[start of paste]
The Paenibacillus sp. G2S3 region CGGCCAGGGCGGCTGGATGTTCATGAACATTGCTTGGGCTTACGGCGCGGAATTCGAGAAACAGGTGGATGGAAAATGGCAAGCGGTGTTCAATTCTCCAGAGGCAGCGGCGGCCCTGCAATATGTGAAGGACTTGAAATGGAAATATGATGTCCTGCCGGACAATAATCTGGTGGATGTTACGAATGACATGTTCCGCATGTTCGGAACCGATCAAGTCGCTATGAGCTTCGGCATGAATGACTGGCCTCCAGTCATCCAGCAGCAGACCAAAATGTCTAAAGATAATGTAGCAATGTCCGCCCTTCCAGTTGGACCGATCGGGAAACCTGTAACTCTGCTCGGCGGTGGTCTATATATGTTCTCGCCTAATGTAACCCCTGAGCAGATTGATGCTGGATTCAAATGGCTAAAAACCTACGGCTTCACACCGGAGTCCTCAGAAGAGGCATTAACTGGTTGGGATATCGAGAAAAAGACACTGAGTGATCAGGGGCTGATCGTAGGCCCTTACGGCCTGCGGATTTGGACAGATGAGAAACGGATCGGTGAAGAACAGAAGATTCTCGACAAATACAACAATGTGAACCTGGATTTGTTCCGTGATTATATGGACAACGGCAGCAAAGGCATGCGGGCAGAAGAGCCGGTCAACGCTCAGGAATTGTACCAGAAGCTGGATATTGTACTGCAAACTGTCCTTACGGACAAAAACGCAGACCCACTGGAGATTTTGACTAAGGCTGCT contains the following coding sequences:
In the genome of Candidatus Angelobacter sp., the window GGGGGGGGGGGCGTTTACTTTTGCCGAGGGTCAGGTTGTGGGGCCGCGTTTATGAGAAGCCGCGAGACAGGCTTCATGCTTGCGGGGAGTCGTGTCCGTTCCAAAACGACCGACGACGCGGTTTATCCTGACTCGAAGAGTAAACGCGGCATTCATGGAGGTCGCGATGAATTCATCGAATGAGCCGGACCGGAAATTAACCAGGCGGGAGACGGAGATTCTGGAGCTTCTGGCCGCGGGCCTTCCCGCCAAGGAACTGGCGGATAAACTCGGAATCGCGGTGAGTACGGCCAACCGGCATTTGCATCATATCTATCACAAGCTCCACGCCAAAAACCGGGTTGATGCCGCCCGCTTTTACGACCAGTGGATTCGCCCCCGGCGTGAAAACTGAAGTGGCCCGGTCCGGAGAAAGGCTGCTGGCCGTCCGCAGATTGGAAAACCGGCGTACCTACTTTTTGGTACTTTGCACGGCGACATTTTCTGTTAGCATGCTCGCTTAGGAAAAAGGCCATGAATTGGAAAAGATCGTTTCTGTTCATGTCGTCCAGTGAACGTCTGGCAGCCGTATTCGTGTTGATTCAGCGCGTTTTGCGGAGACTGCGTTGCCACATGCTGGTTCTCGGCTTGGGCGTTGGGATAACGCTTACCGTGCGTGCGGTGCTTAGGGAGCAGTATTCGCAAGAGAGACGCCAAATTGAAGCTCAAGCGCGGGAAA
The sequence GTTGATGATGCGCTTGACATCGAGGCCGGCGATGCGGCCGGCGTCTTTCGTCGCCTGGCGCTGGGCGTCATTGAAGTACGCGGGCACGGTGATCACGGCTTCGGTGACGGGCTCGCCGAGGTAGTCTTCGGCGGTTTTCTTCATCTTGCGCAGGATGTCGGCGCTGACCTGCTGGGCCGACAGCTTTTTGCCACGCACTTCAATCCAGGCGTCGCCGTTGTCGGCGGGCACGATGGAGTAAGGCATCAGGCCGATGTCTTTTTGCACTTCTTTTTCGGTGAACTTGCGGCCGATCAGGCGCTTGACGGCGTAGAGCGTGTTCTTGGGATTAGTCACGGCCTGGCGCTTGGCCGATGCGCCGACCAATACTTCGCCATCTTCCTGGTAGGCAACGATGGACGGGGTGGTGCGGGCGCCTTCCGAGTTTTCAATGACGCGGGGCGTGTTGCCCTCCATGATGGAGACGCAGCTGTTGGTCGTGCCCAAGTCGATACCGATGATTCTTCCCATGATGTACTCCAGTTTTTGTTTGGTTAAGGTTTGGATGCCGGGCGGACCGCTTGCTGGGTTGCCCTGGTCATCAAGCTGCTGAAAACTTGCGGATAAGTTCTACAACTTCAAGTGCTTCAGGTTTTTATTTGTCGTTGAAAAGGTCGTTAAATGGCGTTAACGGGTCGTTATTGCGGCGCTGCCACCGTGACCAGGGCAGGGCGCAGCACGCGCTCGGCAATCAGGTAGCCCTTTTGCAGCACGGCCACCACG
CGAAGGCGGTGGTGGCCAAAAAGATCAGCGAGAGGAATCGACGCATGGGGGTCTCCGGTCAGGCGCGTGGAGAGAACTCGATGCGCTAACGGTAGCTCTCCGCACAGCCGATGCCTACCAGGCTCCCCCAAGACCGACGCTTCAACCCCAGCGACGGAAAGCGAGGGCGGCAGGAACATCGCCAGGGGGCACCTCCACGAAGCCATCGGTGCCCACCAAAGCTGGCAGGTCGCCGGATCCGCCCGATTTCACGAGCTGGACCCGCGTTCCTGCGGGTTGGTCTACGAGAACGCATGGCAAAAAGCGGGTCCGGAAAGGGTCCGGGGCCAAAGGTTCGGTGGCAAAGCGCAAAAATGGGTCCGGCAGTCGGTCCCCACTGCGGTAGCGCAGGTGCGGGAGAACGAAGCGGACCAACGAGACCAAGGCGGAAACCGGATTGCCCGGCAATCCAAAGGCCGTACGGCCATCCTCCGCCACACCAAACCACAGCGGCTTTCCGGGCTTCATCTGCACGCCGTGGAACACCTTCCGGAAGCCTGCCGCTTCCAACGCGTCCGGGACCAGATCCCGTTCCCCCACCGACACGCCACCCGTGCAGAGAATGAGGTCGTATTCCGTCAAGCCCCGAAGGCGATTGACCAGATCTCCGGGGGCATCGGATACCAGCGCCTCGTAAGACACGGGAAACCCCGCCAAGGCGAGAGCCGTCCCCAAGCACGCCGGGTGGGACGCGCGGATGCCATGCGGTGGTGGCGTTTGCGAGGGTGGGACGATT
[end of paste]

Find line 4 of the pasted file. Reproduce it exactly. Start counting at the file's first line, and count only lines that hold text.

CGAAGGCGGTGGTGGCCAAAAAGATCAGCGAGAGGAATCGACGCATGGGGGTCTCCGGTCAGGCGCGTGGAGAGAACTCGATGCGCTAACGGTAGCTCTCCGCACAGCCGATGCCTACCAGGCTCCCCCAAGACCGACGCTTCAACCCCAGCGACGGAAAGCGAGGGCGGCAGGAACATCGCCAGGGGGCACCTCCACGAAGCCATCGGTGCCCACCAAAGCTGGCAGGTCGCCGGATCCGCCCGATTTCACGAGCTGGACCCGCGTTCCTGCGGGTTGGTCTACGAGAACGCATGGCAAAAAGCGGGTCCGGAAAGGGTCCGGGGCCAAAGGTTCGGTGGCAAAGCGCAAAAATGGGTCCGGCAGTCGGTCCCCACTGCGGTAGCGCAGGTGCGGGAGAACGAAGCGGACCAACGAGACCAAGGCGGAAACCGGATTGCCCGGCAATCCAAAGGCCGTACGGCCATCCTCCGCCACACCAAACCACAGCGGCTTTCCGGGCTTCATCTGCACGCCGTGGAACACCTTCCGGAAGCCTGCCGCTTCCAACGCGTCCGGGACCAGATCCCGTTCCCCCACCGACACGCCACCCGTGCAGAGAATGAGGTCGTATTCCGTCAAGCCCCGAAGGCGATTGACCAGATCTCCGGGGGCATCGGATACCAGCGCCTCGTAAGACACGGGAAACCCCGCCAAGGCGAGAGCCGTCCCCAAGCACGCCGGGTGGGACGCGCGGATGCCATGCGGTGGTGGCGTTTGCGAGGGTGGGACGATT